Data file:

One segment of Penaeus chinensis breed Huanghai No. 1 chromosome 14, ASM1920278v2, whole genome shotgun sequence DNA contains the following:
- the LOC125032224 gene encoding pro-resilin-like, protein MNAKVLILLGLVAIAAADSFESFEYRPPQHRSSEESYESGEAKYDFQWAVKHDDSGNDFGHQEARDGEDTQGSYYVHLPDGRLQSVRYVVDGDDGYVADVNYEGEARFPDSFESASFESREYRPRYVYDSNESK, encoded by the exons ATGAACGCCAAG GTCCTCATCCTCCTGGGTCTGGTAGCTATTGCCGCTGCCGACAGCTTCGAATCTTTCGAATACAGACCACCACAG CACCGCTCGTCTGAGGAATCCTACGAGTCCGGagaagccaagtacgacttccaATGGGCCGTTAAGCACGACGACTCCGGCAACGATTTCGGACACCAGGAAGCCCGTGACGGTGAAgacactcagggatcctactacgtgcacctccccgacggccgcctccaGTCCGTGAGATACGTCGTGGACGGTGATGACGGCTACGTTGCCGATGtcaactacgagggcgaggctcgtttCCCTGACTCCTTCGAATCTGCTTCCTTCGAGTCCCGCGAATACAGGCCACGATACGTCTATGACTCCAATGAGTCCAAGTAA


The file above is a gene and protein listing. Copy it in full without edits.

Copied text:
One segment of Penaeus chinensis breed Huanghai No. 1 chromosome 14, ASM1920278v2, whole genome shotgun sequence DNA contains the following:
- the LOC125032224 gene encoding pro-resilin-like, protein MNAKVLILLGLVAIAAADSFESFEYRPPQHRSSEESYESGEAKYDFQWAVKHDDSGNDFGHQEARDGEDTQGSYYVHLPDGRLQSVRYVVDGDDGYVADVNYEGEARFPDSFESASFESREYRPRYVYDSNESK, encoded by the exons ATGAACGCCAAG GTCCTCATCCTCCTGGGTCTGGTAGCTATTGCCGCTGCCGACAGCTTCGAATCTTTCGAATACAGACCACCACAG CACCGCTCGTCTGAGGAATCCTACGAGTCCGGagaagccaagtacgacttccaATGGGCCGTTAAGCACGACGACTCCGGCAACGATTTCGGACACCAGGAAGCCCGTGACGGTGAAgacactcagggatcctactacgtgcacctccccgacggccgcctccaGTCCGTGAGATACGTCGTGGACGGTGATGACGGCTACGTTGCCGATGtcaactacgagggcgaggctcgtttCCCTGACTCCTTCGAATCTGCTTCCTTCGAGTCCCGCGAATACAGGCCACGATACGTCTATGACTCCAATGAGTCCAAGTAA